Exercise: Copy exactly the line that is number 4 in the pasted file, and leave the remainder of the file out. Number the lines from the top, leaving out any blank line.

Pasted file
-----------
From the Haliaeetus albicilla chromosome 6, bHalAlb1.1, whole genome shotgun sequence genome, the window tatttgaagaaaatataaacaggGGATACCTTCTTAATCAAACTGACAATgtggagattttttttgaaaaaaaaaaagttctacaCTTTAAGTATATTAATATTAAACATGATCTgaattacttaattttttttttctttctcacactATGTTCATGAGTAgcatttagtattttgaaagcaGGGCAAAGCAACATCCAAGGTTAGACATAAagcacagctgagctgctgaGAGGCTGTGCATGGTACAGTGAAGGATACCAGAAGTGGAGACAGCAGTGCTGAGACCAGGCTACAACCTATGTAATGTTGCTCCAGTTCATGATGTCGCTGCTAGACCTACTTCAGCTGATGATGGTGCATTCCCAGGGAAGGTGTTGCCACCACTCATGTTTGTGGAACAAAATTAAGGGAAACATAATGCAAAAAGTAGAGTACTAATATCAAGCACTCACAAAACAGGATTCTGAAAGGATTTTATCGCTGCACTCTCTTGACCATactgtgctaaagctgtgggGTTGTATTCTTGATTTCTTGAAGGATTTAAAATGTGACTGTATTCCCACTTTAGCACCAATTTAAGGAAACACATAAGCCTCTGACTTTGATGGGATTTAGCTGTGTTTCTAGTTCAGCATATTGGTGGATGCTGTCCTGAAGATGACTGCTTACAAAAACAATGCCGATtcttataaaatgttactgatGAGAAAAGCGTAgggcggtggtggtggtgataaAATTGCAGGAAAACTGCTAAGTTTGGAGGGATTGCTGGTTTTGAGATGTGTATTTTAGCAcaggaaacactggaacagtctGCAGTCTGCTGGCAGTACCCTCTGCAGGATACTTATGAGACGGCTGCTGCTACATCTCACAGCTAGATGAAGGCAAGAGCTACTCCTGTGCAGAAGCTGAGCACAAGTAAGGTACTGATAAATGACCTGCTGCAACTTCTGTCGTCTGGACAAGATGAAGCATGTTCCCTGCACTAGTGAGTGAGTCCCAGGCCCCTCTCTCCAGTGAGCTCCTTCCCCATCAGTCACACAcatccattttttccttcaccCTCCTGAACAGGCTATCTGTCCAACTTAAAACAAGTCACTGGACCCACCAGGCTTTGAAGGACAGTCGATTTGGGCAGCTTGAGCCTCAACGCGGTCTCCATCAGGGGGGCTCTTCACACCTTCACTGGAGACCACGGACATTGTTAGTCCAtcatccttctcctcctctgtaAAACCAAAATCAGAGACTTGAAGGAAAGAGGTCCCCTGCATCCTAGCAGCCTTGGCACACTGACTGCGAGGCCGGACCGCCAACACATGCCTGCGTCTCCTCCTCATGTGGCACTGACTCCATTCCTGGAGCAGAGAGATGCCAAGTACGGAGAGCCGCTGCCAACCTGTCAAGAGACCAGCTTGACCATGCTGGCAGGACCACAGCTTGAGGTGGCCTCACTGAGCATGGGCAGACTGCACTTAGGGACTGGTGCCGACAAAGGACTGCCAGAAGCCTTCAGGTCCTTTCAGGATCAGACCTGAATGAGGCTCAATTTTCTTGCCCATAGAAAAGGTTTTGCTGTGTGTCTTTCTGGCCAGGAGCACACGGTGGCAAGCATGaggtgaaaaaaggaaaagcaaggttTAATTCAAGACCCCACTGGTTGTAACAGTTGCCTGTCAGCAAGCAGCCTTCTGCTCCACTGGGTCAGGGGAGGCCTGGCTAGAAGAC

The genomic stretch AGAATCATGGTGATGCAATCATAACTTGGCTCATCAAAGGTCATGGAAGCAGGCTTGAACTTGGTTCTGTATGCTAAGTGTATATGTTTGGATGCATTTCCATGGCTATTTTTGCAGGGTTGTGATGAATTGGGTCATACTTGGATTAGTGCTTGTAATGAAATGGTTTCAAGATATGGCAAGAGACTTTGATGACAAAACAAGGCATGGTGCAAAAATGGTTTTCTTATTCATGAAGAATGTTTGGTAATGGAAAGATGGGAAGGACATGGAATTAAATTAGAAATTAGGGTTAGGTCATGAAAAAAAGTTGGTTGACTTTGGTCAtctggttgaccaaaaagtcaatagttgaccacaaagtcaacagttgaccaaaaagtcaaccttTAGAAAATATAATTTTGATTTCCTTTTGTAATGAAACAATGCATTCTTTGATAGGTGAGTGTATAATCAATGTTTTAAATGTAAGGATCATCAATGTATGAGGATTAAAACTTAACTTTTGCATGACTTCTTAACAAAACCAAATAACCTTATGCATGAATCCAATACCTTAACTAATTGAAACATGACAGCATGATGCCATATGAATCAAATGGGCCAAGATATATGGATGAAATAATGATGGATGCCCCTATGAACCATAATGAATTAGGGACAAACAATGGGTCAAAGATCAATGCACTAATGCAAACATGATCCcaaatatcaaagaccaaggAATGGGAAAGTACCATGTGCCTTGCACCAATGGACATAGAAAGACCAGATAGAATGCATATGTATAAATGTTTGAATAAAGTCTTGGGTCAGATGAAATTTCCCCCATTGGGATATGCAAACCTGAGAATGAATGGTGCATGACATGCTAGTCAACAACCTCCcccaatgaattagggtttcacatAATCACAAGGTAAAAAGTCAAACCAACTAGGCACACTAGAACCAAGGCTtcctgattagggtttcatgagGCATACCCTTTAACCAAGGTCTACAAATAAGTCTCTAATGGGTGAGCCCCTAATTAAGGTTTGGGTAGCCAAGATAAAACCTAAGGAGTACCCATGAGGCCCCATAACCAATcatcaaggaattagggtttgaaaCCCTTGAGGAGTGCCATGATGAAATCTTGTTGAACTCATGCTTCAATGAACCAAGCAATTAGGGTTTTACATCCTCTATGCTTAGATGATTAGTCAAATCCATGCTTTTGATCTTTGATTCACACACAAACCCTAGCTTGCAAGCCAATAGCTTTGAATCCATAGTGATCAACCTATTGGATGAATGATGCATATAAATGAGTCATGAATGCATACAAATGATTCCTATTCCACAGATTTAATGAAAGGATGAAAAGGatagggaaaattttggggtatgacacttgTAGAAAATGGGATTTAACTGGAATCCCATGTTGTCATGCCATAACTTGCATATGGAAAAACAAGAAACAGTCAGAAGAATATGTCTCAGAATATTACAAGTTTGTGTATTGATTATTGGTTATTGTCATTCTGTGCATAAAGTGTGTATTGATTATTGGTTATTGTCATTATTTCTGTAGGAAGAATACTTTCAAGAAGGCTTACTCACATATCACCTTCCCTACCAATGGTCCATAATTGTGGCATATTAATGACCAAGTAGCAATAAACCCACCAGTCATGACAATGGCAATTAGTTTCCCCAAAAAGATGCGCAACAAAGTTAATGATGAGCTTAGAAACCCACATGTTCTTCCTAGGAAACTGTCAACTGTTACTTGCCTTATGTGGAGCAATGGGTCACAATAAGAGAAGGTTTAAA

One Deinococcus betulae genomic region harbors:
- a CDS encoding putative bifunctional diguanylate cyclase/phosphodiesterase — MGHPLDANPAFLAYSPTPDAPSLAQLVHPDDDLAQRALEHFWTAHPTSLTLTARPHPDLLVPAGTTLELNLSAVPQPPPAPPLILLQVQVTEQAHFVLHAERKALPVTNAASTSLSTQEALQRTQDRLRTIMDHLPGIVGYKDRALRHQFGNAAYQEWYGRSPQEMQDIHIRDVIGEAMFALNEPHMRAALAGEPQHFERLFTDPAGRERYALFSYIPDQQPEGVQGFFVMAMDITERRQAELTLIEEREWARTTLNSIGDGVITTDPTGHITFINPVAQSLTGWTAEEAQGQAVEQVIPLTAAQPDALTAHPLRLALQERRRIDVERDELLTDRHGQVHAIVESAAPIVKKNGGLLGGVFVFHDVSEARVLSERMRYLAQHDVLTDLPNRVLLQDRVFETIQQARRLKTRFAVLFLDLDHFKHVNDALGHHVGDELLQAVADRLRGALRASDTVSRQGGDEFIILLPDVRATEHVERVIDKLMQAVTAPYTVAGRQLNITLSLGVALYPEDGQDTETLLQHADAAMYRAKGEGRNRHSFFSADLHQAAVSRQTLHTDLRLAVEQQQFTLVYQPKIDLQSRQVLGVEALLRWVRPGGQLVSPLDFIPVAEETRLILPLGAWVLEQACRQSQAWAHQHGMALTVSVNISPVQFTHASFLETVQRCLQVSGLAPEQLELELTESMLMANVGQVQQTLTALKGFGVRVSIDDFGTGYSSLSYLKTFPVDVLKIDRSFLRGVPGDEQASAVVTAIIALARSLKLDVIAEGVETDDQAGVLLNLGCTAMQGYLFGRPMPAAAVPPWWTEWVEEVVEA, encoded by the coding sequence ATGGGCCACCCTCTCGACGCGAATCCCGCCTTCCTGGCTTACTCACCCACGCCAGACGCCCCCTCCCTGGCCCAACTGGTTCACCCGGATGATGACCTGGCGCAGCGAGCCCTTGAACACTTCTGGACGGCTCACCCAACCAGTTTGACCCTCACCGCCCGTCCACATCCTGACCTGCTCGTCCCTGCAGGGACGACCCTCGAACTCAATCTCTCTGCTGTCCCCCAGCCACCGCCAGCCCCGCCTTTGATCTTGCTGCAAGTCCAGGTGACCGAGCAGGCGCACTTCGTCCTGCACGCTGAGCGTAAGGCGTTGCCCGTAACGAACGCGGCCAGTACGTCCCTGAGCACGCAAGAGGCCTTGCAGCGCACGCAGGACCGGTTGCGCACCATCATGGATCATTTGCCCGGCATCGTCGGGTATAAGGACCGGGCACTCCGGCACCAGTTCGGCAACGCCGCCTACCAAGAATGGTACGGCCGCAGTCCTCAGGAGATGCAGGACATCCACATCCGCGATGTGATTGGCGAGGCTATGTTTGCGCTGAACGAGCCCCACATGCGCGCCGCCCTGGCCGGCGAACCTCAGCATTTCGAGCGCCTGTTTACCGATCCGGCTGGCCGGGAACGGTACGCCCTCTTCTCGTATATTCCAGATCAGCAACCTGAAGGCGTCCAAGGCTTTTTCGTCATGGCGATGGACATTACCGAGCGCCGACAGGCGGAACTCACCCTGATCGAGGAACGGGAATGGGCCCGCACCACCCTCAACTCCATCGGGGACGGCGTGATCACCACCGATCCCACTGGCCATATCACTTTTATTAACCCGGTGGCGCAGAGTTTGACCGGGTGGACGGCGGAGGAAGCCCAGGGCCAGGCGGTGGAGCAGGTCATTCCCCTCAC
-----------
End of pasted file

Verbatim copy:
- a CDS encoding putative bifunctional diguanylate cyclase/phosphodiesterase — MGHPLDANPAFLAYSPTPDAPSLAQLVHPDDDLAQRALEHFWTAHPTSLTLTARPHPDLLVPAGTTLELNLSAVPQPPPAPPLILLQVQVTEQAHFVLHAERKALPVTNAASTSLSTQEALQRTQDRLRTIMDHLPGIVGYKDRALRHQFGNAAYQEWYGRSPQEMQDIHIRDVIGEAMFALNEPHMRAALAGEPQHFERLFTDPAGRERYALFSYIPDQQPEGVQGFFVMAMDITERRQAELTLIEEREWARTTLNSIGDGVITTDPTGHITFINPVAQSLTGWTAEEAQGQAVEQVIPLTAAQPDALTAHPLRLALQERRRIDVERDELLTDRHGQVHAIVESAAPIVKKNGGLLGGVFVFHDVSEARVLSERMRYLAQHDVLTDLPNRVLLQDRVFETIQQARRLKTRFAVLFLDLDHFKHVNDALGHHVGDELLQAVADRLRGALRASDTVSRQGGDEFIILLPDVRATEHVERVIDKLMQAVTAPYTVAGRQLNITLSLGVALYPEDGQDTETLLQHADAAMYRAKGEGRNRHSFFSADLHQAAVSRQTLHTDLRLAVEQQQFTLVYQPKIDLQSRQVLGVEALLRWVRPGGQLVSPLDFIPVAEETRLILPLGAWVLEQACRQSQAWAHQHGMALTVSVNISPVQFTHASFLETVQRCLQVSGLAPEQLELELTESMLMANVGQVQQTLTALKGFGVRVSIDDFGTGYSSLSYLKTFPVDVLKIDRSFLRGVPGDEQASAVVTAIIALARSLKLDVIAEGVETDDQAGVLLNLGCTAMQGYLFGRPMPAAAVPPWWTEWVEEVVEA, encoded by the coding sequence ATGGGCCACCCTCTCGACGCGAATCCCGCCTTCCTGGCTTACTCACCCACGCCAGACGCCCCCTCCCTGGCCCAACTGGTTCACCCGGATGATGACCTGGCGCAGCGAGCCCTTGAACACTTCTGGACGGCTCACCCAACCAGTTTGACCCTCACCGCCCGTCCACATCCTGACCTGCTCGTCCCTGCAGGGACGACCCTCGAACTCAATCTCTCTGCTGTCCCCCAGCCACCGCCAGCCCCGCCTTTGATCTTGCTGCAAGTCCAGGTGACCGAGCAGGCGCACTTCGTCCTGCACGCTGAGCGTAAGGCGTTGCCCGTAACGAACGCGGCCAGTACGTCCCTGAGCACGCAAGAGGCCTTGCAGCGCACGCAGGACCGGTTGCGCACCATCATGGATCATTTGCCCGGCATCGTCGGGTATAAGGACCGGGCACTCCGGCACCAGTTCGGCAACGCCGCCTACCAAGAATGGTACGGCCGCAGTCCTCAGGAGATGCAGGACATCCACATCCGCGATGTGATTGGCGAGGCTATGTTTGCGCTGAACGAGCCCCACATGCGCGCCGCCCTGGCCGGCGAACCTCAGCATTTCGAGCGCCTGTTTACCGATCCGGCTGGCCGGGAACGGTACGCCCTCTTCTCGTATATTCCAGATCAGCAACCTGAAGGCGTCCAAGGCTTTTTCGTCATGGCGATGGACATTACCGAGCGCCGACAGGCGGAACTCACCCTGATCGAGGAACGGGAATGGGCCCGCACCACCCTCAACTCCATCGGGGACGGCGTGATCACCACCGATCCCACTGGCCATATCACTTTTATTAACCCGGTGGCGCAGAGTTTGACCGGGTGGACGGCGGAGGAAGCCCAGGGCCAGGCGGTGGAGCAGGTCATTCCCCTCAC